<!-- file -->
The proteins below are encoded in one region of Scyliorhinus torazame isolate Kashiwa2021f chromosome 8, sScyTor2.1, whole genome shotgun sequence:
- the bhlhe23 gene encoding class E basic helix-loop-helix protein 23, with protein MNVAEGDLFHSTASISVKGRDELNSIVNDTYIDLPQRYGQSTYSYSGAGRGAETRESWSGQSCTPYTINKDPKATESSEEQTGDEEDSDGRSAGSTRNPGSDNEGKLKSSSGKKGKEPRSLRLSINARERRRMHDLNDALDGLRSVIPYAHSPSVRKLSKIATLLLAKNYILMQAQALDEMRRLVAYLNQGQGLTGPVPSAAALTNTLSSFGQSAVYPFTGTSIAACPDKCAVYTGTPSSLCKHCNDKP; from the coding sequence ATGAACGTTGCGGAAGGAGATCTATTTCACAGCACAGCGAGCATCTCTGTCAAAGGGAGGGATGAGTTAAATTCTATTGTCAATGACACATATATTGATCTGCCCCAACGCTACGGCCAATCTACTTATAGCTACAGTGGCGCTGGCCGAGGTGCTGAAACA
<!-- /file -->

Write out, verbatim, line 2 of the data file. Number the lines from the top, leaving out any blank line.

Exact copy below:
- the bhlhe23 gene encoding class E basic helix-loop-helix protein 23, with protein MNVAEGDLFHSTASISVKGRDELNSIVNDTYIDLPQRYGQSTYSYSGAGRGAETRESWSGQSCTPYTINKDPKATESSEEQTGDEEDSDGRSAGSTRNPGSDNEGKLKSSSGKKGKEPRSLRLSINARERRRMHDLNDALDGLRSVIPYAHSPSVRKLSKIATLLLAKNYILMQAQALDEMRRLVAYLNQGQGLTGPVPSAAALTNTLSSFGQSAVYPFTGTSIAACPDKCAVYTGTPSSLCKHCNDKP; from the coding sequence ATGAACGTTGCGGAAGGAGATCTATTTCACAGCACAGCGAGCATCTCTGTCAAAGGGAGGGATGAGTTAAATTCTATTGTCAATGACACATATATTGATCTGCCCCAACGCTACGGCCAATCTACTTATAGCTACAGTGGCGCTGGCCGAGGTGCTGAAACA